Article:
5) 12 hour steak technique! Forget healthy tomatoes! Use the technique to help you to concentrate on your solitaire games and your twitter reading. And of course, use the technique to get you enough time to work, but with no pressure! If you feel pressure, just call another steak! In The social network movie they say developers are wired (like in “He’s wired in“). In this technique people say “He’s cooking“.

5) Not in my job description! We will teach how can you use labor law to your benefit! Do you have multifunctional teams? Multidisciplinary teams? Self organizing teams? That’s your practice! We will teach you to use labor laws in the right way and avoid you as a developer to ever test a piece of code. Leave all the job to those paid to test software! Forget about business analysis, performance tests, design processes. Just do your code. Special techniques to the Brazilian market! 🙂

6) Last man standing pace. Specially for those who want to become managers. Make your team work motivated… NOT! Create competitions to see who is able to work more in a team. It’s not about competition, it’s about creating a division on wanna be developers and brave developers. If a developer can’t work 48 hours in a row, that’s NOT a brave developer. And remember, after 16 hours coding, they will be able to maximize results of other SSDC practices! As a manager, make promises you will never turn into reality. If your team ask about, just tell them to fill those work assignment forms you never read, and tell they should really think about working a little bit more, cause the company management team is not seeing any work being done. Leave the room. Don’t say anything else, but don’t forget to look back and “nod your head” with a big no, together with a “tsch tsch tsch“. Make fear your friend. And your team’s enemy.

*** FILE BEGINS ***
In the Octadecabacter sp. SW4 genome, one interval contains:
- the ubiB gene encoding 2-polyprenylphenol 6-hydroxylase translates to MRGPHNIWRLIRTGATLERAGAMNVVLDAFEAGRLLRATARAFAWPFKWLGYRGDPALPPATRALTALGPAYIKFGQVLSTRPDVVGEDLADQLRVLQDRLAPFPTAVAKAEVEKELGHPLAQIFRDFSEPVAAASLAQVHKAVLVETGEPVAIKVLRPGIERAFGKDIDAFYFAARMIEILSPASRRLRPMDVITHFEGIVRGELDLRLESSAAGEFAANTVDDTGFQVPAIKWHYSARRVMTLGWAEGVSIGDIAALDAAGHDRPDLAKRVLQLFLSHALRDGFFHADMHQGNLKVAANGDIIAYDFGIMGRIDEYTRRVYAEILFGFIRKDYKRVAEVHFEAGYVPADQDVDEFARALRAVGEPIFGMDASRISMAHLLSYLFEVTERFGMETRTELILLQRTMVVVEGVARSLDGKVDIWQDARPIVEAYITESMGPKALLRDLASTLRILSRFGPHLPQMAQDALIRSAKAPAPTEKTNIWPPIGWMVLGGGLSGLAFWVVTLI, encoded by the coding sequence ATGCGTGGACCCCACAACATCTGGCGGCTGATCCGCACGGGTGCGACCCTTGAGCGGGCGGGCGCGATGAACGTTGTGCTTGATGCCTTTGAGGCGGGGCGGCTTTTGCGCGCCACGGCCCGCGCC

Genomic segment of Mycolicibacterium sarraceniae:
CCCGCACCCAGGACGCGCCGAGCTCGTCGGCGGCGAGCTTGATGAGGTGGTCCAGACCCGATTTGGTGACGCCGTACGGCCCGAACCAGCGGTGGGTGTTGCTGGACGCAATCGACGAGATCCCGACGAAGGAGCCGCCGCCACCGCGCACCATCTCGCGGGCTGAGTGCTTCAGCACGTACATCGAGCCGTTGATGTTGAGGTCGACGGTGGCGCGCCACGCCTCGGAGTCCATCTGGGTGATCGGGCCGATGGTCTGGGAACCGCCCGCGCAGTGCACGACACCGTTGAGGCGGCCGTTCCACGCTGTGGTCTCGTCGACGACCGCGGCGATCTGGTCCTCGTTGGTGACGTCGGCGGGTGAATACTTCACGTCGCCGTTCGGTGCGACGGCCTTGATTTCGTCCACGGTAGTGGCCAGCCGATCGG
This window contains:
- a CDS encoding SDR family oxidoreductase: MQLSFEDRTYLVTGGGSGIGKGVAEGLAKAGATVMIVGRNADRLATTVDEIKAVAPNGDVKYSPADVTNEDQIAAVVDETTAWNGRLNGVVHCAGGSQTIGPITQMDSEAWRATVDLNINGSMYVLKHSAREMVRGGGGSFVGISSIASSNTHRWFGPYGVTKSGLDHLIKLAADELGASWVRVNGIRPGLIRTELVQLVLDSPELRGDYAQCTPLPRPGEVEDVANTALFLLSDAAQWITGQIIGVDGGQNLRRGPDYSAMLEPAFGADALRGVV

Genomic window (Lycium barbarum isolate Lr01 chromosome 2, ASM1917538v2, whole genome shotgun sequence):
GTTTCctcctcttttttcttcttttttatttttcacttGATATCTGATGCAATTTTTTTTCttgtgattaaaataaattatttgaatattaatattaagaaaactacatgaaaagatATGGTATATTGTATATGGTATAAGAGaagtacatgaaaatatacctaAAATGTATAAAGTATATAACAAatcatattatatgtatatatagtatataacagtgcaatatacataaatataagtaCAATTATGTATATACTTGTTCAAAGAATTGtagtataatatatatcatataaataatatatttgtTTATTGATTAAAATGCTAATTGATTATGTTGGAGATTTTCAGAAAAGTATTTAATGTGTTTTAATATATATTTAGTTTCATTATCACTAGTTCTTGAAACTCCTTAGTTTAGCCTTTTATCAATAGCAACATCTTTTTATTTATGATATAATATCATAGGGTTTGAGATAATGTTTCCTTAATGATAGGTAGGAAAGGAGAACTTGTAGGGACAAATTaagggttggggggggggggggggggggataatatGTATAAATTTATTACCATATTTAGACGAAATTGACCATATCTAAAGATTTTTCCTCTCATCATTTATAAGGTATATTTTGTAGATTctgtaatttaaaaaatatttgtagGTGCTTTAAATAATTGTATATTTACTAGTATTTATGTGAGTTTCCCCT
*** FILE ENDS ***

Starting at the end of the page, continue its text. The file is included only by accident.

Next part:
7) DPLDW – Dilbert-like Punch Line Driven Work. This is the greatest practice available in the course. You can become Wally or the Pointy-haired Boss (PHB). As a developer, learn how to avoid someone asking about your job status. Escape and be free. Always. Confuse the person asking you, make them get your tasks assigned to them. As a manager, learn how to manage without Managing. Guarantee yourself a great life, where you will never need to make difficult decisions again, and will never need to help your team. Just keep doing the minimal and get the premium. That promotion you want is much closer now!

And that’s it. I’m thinking about something like 666 hours of training to really get developers and managers to understand the attitude, strategy and culture behind SSDC.

Well, if you are interested in this course, please let me know. First class starts today, April 1st of 2011! 😀

pt: Tresler volta a ser foco? Sim!

Em 2010 voltei a ler muito e não apenas livros técnicos, comecei a ler mais música, a tocar mais, a ler mais poesia e tudo mais. Com isto um outro projeto vai ir tomando maior proporção, que é o Tresler, que foi um e-zine que mantive com uns amigos de abril de 2001 a abril de 2002. E depois nunca mais.

Em 2008 resolvi fazer o Tresler virar um blog, apenas para “garantir” o domínio, e o blog vem ganhando posts ocasionais, nada formal, nada sério.

Em 2011 a ideia é fazer algo casual, republicando algumas coisas da época do Tresler e ajudando galera que está começando a escrever a aparecer também. Deixo um post de lá falando sobre como a coisa começou e o link do site para quem se interessar.

Ah, não ficarei fazendo cross-posting ou avisos por este blog. Se ficar interessado no Tresler, aproveita o feed RSS de lá.

pt: Foco para 2011: Pingos de Agilidade

Em 2011, você vai ter um canal de idéias rápidas sobre assuntos relacionados a Agilidade.

Está sem tempo para ler posts gigantes sobre algum determinado assunto? Pede no Pingos de Agilidade que a gente faz pequenos posts para tratar do assunto que você quiser discutir, seja relacionado com cultura, práticas de pares, equipes e/ou organização. E sobre a metodologia que você quiser falar: eXtreme Programming, Lean, Scrum, Feature Driven Development, e por aí vai.

#ficaadica: http://pingosdeagilidade.com.br.